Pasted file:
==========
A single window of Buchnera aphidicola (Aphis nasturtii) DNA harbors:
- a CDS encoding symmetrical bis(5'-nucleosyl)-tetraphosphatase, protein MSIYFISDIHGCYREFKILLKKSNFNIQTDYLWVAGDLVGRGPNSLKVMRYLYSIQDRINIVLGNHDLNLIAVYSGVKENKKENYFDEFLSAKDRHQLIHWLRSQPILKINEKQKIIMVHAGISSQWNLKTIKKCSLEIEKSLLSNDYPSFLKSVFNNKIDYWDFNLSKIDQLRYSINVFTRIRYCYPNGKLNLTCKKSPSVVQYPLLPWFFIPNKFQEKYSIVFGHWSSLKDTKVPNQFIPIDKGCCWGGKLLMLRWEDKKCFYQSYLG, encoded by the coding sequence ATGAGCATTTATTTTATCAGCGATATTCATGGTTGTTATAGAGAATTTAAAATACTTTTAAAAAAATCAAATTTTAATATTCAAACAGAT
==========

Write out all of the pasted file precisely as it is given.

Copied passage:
A single window of Buchnera aphidicola (Aphis nasturtii) DNA harbors:
- a CDS encoding symmetrical bis(5'-nucleosyl)-tetraphosphatase, protein MSIYFISDIHGCYREFKILLKKSNFNIQTDYLWVAGDLVGRGPNSLKVMRYLYSIQDRINIVLGNHDLNLIAVYSGVKENKKENYFDEFLSAKDRHQLIHWLRSQPILKINEKQKIIMVHAGISSQWNLKTIKKCSLEIEKSLLSNDYPSFLKSVFNNKIDYWDFNLSKIDQLRYSINVFTRIRYCYPNGKLNLTCKKSPSVVQYPLLPWFFIPNKFQEKYSIVFGHWSSLKDTKVPNQFIPIDKGCCWGGKLLMLRWEDKKCFYQSYLG, encoded by the coding sequence ATGAGCATTTATTTTATCAGCGATATTCATGGTTGTTATAGAGAATTTAAAATACTTTTAAAAAAATCAAATTTTAATATTCAAACAGAT